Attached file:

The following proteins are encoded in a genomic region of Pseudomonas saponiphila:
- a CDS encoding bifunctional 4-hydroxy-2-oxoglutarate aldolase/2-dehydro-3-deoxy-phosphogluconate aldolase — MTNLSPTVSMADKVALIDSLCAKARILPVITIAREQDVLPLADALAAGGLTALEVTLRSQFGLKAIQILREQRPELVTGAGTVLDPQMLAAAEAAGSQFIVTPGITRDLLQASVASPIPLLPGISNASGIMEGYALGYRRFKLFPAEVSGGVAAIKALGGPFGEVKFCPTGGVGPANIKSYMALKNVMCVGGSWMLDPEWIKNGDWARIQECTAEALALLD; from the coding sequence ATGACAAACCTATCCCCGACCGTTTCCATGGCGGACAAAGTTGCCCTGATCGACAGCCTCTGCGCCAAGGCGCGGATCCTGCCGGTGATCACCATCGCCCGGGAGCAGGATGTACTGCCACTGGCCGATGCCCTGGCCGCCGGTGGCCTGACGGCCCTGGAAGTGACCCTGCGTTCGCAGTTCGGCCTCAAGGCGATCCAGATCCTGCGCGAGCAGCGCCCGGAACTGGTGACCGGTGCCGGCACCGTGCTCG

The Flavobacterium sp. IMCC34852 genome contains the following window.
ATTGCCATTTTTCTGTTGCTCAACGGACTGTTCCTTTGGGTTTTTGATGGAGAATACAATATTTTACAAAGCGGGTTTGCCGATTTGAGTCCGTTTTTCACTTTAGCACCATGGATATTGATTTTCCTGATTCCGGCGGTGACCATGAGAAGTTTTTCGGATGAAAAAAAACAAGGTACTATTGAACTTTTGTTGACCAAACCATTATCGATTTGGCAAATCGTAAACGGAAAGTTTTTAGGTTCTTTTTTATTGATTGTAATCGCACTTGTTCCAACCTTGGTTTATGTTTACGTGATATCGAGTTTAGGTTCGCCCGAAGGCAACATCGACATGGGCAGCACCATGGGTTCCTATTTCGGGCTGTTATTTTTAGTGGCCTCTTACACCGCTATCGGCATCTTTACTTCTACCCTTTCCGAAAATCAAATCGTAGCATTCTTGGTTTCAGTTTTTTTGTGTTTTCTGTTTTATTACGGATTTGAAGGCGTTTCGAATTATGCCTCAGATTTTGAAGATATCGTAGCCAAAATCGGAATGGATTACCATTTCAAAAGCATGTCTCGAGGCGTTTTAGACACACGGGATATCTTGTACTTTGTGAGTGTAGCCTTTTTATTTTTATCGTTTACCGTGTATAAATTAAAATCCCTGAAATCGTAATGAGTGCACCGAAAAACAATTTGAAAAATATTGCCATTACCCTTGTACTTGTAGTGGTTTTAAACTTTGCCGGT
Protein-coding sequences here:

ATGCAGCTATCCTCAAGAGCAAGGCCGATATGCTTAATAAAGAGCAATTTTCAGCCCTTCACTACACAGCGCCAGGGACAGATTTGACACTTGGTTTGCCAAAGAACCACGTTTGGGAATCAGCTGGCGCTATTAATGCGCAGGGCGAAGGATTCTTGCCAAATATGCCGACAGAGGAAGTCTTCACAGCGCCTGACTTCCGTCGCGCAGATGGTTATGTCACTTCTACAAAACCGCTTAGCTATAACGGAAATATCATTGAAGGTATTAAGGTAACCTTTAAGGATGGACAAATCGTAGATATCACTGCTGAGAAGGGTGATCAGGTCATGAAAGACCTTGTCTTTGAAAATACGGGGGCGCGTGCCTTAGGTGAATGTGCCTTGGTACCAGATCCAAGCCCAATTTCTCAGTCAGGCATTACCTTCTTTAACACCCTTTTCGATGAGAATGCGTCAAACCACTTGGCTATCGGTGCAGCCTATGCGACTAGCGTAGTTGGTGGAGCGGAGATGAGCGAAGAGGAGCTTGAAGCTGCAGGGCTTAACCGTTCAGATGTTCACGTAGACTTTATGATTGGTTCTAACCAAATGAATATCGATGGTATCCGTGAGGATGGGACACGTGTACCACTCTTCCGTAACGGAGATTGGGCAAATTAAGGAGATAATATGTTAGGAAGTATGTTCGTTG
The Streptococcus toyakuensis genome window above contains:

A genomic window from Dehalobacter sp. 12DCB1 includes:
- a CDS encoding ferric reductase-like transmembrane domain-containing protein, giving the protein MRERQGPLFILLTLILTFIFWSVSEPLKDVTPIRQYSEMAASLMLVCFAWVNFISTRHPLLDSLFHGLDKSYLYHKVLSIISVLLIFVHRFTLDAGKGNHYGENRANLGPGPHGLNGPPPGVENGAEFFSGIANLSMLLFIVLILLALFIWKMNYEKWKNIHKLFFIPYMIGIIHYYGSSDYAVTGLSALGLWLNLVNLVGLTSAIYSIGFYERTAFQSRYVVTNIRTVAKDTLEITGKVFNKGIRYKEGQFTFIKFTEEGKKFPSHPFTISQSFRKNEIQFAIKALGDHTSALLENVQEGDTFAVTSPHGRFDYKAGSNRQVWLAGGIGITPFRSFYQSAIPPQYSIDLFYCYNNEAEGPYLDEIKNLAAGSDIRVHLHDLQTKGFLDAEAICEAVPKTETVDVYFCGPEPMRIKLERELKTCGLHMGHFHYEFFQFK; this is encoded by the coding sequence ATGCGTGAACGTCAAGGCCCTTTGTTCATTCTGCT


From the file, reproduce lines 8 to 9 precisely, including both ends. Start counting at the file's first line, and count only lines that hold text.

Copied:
A genomic window from Dehalobacter sp. 12DCB1 includes:
- a CDS encoding ferric reductase-like transmembrane domain-containing protein, giving the protein MRERQGPLFILLTLILTFIFWSVSEPLKDVTPIRQYSEMAASLMLVCFAWVNFISTRHPLLDSLFHGLDKSYLYHKVLSIISVLLIFVHRFTLDAGKGNHYGENRANLGPGPHGLNGPPPGVENGAEFFSGIANLSMLLFIVLILLALFIWKMNYEKWKNIHKLFFIPYMIGIIHYYGSSDYAVTGLSALGLWLNLVNLVGLTSAIYSIGFYERTAFQSRYVVTNIRTVAKDTLEITGKVFNKGIRYKEGQFTFIKFTEEGKKFPSHPFTISQSFRKNEIQFAIKALGDHTSALLENVQEGDTFAVTSPHGRFDYKAGSNRQVWLAGGIGITPFRSFYQSAIPPQYSIDLFYCYNNEAEGPYLDEIKNLAAGSDIRVHLHDLQTKGFLDAEAICEAVPKTETVDVYFCGPEPMRIKLERELKTCGLHMGHFHYEFFQFK; this is encoded by the coding sequence ATGCGTGAACGTCAAGGCCCTTTGTTCATTCTGCT